This story focuses on the work of Childhaven, a therapeutic child care nonprofit in Washington State that is also a member of the Frontiers of Innovation community through the Washington Cluster. Having worked directly with the organization, Director of Innovation Strategies Becky Jacques shares her thoughts about Childhaven’s ongoing innovation and learning.

View Resource

#OpportunityRedefined: Interview with Jack P. Shonkoff, Director of the Center on the Developing Child at Harvard University

October 26, 2015

Publication: Amplify
Featured Expert: Jack P. Shonkoff

In this installment of New Profit’s #OpportunityRedefined series, Center Director Jack Shonkoff talks about what’s needed to achieve breakthrough social change—new strategies that produce bigger impacts and a better understanding of why interventions work – or don’t work – for whom and in what contexts.

View Resource

Why Netflix’s Parental Leave Policy is Good For Babies

August 5, 2015

Publication: TIME
Featured Expert: Jack P. Shonkoff

Video-streaming company Netflix announced this week that it will offer its employees a year of maternity and paternity leave during the first year after their child’s birth or adoption. Center Director Jack Shonkoff talks with TIME about what this may mean for children, particularly the effects of early child-parent bonds on cognitive, emotional, and social […]

View Resource

Reinforcing best practices for parents

August 3, 2015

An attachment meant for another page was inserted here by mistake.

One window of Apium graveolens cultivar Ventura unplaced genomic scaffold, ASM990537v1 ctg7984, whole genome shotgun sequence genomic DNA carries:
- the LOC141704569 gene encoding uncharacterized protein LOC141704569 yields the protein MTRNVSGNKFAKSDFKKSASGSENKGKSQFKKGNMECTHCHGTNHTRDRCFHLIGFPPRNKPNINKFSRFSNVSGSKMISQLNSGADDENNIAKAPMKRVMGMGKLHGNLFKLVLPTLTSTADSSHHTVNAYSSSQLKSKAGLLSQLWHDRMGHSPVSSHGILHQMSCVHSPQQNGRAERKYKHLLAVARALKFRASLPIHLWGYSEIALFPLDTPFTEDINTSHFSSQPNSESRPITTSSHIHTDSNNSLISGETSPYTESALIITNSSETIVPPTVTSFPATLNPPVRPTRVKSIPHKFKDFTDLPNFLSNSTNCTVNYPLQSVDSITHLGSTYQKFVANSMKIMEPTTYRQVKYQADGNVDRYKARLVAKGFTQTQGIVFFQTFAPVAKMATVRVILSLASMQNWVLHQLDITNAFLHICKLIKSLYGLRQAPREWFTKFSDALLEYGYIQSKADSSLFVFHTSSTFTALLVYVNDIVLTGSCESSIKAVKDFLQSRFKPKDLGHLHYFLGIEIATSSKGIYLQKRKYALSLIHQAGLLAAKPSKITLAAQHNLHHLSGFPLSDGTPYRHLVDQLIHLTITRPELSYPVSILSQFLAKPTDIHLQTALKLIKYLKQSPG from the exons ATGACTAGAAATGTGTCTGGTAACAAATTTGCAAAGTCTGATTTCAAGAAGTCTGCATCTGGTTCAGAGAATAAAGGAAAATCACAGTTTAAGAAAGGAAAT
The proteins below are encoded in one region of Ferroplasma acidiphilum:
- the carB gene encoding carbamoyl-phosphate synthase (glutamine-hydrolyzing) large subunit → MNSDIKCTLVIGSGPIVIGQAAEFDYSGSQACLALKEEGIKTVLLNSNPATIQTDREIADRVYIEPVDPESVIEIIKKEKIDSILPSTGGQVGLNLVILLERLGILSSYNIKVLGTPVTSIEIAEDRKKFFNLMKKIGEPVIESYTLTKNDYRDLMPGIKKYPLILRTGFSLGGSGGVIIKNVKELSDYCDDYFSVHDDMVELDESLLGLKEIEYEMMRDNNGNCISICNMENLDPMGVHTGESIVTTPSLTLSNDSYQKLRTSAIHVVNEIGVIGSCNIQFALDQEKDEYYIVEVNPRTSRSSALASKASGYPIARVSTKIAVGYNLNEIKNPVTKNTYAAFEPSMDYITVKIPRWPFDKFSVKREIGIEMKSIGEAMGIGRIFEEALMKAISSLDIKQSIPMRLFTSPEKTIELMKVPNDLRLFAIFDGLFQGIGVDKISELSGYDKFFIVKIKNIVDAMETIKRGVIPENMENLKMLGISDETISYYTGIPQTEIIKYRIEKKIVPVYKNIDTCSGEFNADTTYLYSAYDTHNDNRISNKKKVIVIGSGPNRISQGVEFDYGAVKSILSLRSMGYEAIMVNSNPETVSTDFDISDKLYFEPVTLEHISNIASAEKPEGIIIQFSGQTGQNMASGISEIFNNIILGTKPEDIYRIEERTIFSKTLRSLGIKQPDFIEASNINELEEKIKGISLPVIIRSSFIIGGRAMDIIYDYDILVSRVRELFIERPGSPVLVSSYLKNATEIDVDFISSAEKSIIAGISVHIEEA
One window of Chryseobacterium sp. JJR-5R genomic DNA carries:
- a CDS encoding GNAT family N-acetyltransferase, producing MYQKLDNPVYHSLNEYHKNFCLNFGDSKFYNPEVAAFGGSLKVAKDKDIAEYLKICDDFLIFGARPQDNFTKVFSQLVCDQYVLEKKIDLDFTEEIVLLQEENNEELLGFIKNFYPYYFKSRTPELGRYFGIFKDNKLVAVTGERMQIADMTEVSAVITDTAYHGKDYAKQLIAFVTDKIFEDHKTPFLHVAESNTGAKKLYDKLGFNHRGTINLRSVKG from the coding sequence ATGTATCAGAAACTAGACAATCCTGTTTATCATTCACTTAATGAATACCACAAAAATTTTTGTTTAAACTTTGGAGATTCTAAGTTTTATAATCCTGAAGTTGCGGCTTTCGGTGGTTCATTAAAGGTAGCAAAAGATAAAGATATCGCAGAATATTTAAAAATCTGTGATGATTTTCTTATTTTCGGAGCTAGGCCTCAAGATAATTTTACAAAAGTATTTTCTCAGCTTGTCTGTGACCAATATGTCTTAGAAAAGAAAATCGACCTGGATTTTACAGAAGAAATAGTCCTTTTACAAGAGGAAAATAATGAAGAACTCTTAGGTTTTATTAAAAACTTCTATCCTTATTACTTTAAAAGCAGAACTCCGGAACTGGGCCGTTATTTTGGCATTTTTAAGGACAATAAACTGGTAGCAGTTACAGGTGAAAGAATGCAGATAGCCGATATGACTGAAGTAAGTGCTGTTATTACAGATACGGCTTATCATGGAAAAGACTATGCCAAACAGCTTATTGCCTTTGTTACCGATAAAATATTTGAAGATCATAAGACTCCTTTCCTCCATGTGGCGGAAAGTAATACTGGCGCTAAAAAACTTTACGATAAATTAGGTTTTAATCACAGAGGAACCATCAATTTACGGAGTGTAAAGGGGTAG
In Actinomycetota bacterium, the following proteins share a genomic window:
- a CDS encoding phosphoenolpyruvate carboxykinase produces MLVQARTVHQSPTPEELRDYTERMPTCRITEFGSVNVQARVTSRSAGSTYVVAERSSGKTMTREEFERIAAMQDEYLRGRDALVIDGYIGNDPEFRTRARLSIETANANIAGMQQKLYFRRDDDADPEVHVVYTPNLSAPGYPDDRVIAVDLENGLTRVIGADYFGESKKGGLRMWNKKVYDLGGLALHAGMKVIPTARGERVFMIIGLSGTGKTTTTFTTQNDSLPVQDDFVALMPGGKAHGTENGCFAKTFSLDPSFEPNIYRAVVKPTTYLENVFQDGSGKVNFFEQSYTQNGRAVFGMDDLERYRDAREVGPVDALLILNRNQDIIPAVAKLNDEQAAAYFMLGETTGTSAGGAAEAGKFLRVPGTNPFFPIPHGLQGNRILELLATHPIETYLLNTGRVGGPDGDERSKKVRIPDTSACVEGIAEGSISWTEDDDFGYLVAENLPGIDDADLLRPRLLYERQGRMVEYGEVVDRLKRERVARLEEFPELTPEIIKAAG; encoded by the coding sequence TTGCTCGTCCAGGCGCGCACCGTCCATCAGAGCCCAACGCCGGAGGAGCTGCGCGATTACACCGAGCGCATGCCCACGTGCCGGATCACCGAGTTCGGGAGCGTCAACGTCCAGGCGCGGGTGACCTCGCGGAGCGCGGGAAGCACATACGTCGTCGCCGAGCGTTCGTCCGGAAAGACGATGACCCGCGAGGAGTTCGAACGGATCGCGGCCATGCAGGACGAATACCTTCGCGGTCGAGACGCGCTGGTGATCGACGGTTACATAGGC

Publication: The Register-Guard

Renee Van Norman, Ph.D., director of the Pearl Buck Preschool in Oregon, shares the preschool’s experience with the Filming Interactions to Nurture (FIND) video coaching program for parents, which focuses on the concept of “serve and return,” developed by the Center. Norman explains the program’s practical approach and how it uniquely emphasizes parents’ strengths and […]

View Resource

The Diaper Dilemma

July 21, 2015

Publication: The Atlantic

Not being able to afford a basic baby necessity like diapers can hurt mothers’ mental health and their ability to parent. This story highlights the work of the New Haven MOMS Partnership, a support network for new mothers and their children and a Frontiers of Innovation member, to address this problem.

View Resource

Can science save abused, neglected kids – and money, too?

June 30, 2015

Publication: Crosscut

Washington state is increasingly using current science to guide its policies and services for children and families. This story features the Center’s Frontiers of Innovation initiative, which is led in Washington by the Department of Early Learning and combines the science of brain development with advances in the social and behavioral sciences to design and […]